Shu-Hui Tseng

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In 1997, Taiwan made highly active antiretroviral therapy (HAART) available without cost to HIV-infected persons; in 2001, a national web-based surveillance system was implemented. Healthcare workers use the system to monitor patients' conditions and can intervene when necessary. Free HAART, coupled with the surveillance system, appears to have increased(More)
Multi-drug-resistant organisms are increasingly recognized as a global public health issue. Healthcare-associated infection and antimicrobial resistance are also current challenges to the treatment of infectious diseases in Taiwan. Government health policies and the health care systems play a crucial role in determining the efficacy of interventions to(More)
BACKGROUND Staphylococcus aureus is a leading cause of healthcare-associated infections (HAIs), but the impact of S. aureus HAIs on the long-term survival and functional status of hospitalized patients remain unknown. This study aimed to examine whether S. aureus HAIs increase the risks for long-term mortality and disability. METHODS We conducted a(More)
Concurrent melioidosis, leptospirosis, and scrub typhus after rural activities is rarely reported. A 19-year-old previously healthy man had fever onset after 2 weeks of military training. Pneumonia became evident on the fifth day of fever under intravenous penicillin and oral minocycline therapy. Acute respiratory failure developed the next day with shock(More)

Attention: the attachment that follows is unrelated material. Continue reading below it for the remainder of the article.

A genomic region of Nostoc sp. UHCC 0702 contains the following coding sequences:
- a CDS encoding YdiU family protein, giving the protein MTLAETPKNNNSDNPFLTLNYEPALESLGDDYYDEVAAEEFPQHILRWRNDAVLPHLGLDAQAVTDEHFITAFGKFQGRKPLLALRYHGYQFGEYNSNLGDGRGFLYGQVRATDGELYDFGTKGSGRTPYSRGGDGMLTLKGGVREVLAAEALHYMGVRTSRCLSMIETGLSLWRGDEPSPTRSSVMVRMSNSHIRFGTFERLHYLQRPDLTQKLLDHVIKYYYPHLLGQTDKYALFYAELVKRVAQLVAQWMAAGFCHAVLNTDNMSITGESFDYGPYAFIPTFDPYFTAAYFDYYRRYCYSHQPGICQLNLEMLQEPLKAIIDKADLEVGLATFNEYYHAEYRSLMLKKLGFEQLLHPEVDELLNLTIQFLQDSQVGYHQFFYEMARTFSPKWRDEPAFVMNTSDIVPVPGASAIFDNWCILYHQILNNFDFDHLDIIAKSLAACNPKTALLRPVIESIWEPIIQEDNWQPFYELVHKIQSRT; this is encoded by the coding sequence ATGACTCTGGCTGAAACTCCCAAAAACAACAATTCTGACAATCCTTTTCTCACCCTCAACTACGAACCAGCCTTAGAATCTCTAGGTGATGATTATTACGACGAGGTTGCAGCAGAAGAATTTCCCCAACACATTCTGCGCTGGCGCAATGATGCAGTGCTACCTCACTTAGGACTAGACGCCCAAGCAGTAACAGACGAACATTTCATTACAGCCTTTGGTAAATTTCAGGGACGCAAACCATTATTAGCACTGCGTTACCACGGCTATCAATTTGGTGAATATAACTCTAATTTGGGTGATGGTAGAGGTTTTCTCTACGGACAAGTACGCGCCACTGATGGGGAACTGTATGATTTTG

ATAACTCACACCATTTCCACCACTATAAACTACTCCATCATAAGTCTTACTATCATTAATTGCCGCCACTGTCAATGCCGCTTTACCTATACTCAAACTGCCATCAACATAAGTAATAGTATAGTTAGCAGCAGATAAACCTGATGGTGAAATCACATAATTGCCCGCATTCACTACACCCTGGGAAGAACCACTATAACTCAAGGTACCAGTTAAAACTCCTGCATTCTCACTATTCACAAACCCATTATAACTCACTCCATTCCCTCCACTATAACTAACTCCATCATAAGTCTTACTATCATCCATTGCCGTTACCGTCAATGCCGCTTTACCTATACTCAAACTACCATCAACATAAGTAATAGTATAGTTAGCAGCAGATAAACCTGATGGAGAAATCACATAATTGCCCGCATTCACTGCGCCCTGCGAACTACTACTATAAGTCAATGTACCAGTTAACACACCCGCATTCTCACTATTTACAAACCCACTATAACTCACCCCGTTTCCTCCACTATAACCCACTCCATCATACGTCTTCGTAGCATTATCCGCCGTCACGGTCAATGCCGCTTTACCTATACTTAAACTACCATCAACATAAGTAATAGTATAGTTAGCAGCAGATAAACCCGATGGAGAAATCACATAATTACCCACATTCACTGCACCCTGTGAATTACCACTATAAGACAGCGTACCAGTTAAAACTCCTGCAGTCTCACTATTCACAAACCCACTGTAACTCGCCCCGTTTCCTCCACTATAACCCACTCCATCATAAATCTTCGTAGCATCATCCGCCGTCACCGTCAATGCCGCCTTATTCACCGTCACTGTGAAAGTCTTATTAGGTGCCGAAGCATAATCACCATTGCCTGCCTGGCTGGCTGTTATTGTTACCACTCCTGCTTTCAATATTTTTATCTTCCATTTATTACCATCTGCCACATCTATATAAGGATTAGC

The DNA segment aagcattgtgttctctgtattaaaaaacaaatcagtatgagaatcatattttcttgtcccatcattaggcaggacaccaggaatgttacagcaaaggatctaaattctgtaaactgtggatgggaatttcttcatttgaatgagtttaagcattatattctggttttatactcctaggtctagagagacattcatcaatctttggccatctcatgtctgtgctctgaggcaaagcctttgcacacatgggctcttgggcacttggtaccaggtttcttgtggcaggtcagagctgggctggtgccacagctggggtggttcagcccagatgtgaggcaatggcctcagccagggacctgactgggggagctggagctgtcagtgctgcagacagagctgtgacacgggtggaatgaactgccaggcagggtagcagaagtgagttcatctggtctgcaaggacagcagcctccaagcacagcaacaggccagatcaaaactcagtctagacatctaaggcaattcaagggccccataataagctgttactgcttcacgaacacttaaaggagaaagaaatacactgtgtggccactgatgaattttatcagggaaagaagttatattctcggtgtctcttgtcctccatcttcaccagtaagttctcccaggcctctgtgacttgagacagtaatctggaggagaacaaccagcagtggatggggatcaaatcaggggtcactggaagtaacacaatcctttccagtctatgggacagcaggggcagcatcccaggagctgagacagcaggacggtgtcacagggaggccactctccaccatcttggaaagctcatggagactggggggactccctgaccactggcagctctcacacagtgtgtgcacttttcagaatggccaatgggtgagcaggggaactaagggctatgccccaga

Free highly active antiretroviral therapy (HAART) was made available by The Department of Health since April 1997. As a result, the incidence rate of tuberculosis (TB)/human immunodeficiency virus (HIV) co-infection among HIV cases rose from 1.90% to 3.82% during 1993 to 1998 and decreased from 3.82% to 0.94% during 1998 to 2006. The incidence rate of(More)
BACKGROUND/PURPOSE This study was intended to investigate the impact of implementation of catheter-associated urinary tract infection (CA-UTI) bundle care on the incidence of CA-UTI in high-risk units. METHODS Thirteen high-risk units, including medical (n = 5), surgical (n = 3), cardiac intensive care units (n = 2), respiratory care centers (n = 2), and(More)
The World Health Organization has proposed three major challenges in patient safety: healthcare-associated infection (HAI); safe surgery saves lives; and antimicrobial resistance. The first priority for patient safety is to confront HAI, which obviously indicates that HAI has become an important issue in global public health. HAI remains a current challenge(More)
Antibiotic-resistant microorganisms continue to emerge and spread. Antimicrobial resistance is one of the three major challenges in patient safety. In 2011, the World Health Organization designated “Combat antimicrobial resistance” as the theme for World Health Day, stating “no action today, no cure tomorrow.” We need to actively confront the issue of(More)